George Harrison once named the “best rock ‘n’ roll” guitarist of all time
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George Harrison once named the “best rock ‘n’ roll” guitarist of all time

@josephtaysom

    George Harrison understood the ingredients it required to become an outstanding guitarist, and for the former Beatle, you didn’t need to be a flamboyant showman to reach iconic status. Instead, Harrison believed that nuance was the crucial component, a reason why he held Keith Richards in such prodigious esteem.

    While The Beatles and The Rolling Stones played up to the pantomime rivalry between them in the public eye, behind closed doors, the band’s two guitarists only held respect for each other. Both admired one another as people, but more so the technical ability that the other possessed. Moreover, their personal tales overlapped significantly. Harrison and Richarda were both born in 1943, and both fell in love with the same rock ‘n’ roll records during their youth, the very same albums that they used as fuel to spark the British invasion.

    In fact, Harrison was the person that recommended The Rolling Stones to Decca Records after witnessing an early performance by the group in Richmond-upon-Thames. He later remembered, “We’d been at Teddington taping Thank Your Lucky Stars, miming to ‘From Me To You’, and we went to Richmond afterwards and met them”.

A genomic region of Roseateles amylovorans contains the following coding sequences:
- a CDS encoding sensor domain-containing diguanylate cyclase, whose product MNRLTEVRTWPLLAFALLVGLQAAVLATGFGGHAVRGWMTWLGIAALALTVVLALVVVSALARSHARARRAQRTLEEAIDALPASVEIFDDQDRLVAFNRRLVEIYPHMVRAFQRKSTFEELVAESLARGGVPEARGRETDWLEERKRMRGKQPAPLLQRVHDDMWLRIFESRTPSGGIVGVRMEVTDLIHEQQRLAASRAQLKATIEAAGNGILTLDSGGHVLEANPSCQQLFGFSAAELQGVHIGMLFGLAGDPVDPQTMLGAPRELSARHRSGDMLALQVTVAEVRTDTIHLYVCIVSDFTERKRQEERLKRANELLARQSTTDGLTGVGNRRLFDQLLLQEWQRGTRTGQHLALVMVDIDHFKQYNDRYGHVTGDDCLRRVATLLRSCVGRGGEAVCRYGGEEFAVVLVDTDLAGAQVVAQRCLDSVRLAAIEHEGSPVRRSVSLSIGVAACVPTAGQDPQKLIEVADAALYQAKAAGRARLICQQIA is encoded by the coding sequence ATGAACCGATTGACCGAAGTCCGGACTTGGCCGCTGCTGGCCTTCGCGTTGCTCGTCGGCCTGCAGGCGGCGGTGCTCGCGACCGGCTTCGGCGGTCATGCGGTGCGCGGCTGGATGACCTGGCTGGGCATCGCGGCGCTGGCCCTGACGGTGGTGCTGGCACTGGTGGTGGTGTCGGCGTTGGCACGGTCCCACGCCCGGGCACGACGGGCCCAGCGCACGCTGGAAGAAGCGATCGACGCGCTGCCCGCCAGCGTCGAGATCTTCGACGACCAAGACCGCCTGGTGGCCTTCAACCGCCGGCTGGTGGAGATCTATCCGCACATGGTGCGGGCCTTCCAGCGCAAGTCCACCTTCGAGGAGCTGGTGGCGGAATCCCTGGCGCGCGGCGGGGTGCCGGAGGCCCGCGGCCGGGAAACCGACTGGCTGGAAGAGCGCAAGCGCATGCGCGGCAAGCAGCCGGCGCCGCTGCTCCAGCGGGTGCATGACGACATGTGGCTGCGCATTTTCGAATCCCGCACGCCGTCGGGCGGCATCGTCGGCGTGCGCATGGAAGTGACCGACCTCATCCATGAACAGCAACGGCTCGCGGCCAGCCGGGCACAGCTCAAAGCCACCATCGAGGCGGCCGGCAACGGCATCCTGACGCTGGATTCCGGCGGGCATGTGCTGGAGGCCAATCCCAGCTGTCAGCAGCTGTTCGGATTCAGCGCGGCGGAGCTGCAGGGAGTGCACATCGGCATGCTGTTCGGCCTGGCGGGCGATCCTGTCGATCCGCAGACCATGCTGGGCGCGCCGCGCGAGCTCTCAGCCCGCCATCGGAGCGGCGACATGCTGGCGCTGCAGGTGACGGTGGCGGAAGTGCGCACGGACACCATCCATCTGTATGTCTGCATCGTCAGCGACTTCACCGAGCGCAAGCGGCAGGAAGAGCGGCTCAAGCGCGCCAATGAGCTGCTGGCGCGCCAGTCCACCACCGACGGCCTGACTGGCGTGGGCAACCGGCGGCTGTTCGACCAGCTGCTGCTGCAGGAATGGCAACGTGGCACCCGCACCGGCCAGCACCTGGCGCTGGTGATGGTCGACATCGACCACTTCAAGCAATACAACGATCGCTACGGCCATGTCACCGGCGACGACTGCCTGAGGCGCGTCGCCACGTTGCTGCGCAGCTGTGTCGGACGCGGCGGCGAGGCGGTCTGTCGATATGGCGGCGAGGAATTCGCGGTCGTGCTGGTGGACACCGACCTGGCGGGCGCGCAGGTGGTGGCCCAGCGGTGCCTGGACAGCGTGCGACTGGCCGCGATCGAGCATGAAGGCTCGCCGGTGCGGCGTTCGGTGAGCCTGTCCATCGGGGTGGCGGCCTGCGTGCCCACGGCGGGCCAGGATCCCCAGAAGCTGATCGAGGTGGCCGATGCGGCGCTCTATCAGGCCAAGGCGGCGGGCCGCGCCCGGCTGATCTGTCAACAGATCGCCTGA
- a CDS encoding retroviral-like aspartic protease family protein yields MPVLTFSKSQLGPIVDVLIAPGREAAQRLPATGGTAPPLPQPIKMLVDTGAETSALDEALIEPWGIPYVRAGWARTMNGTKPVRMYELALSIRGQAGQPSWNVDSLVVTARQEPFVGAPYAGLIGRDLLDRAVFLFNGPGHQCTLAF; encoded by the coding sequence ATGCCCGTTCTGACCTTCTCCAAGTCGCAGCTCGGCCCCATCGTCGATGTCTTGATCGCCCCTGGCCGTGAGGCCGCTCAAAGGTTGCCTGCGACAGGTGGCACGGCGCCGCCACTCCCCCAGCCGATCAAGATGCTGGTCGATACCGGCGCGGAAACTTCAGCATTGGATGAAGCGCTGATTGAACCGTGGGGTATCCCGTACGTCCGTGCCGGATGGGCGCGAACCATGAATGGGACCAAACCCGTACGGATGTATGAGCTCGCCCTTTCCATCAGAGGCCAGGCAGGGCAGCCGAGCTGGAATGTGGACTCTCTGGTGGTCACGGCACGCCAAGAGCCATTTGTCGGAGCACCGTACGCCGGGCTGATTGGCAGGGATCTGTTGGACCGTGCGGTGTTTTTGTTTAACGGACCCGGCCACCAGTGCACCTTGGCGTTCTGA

Adding: “They were still on the club scene, stomping about, doing R&B tunes. The music they were playing was more like we’d been doing before we’d got out of our leather suits to try and get onto record labels and television. We’d calmed down by then”.

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    The Stones reminded him of his own band, and there was something particular about Keith Richards that Harrison found particularly endearing. While stylistically they were different, their ranking in the hierarchy of their respective groups was comparable, according to Richards, who later said this is what “formed a special knowing bond between us”.

    While they could relate to one another professionally, Harrison felt like there was nobody better than Richards as a rhythm guitarist, and he would be a valuable asset to every group. The book George Harrison on George Harrison quotes the Beatle, saying: “I think he’s a great rhythm guitar player, Keith. You know, really, I think he’s probably one of the best rock ‘n’ roll rhythm guitar players”.

    Harrison felt like Richards reached his pinnacle with explosive talents such as Brian Jones or Mick Taylor alongside him. He believed being the lead was never Keef’s speciality, but that doesn’t take anything away from his celestial skillset. Harrison continued: “I don’t think he’s very good at lead, but he’s played … this is the thing you see, what I feel about Keith and myself too, it’s not a comparison, but in some ways what we do is we make records, and the records have some good guitar parts on them, or have some good songs, or good lyrics or whatever, but basically you make records”.

    The nuanced approach to the artistry both Harrison and Richards undertook might not have been the overbearing feature of those seminal Stones and Beatles records, but their mercurial touches can’t be understated. It set a foundation for their bandmates to build upon and made those bands what they were, even if Richards and Harrison didn’t receive their fair share of acclaim.

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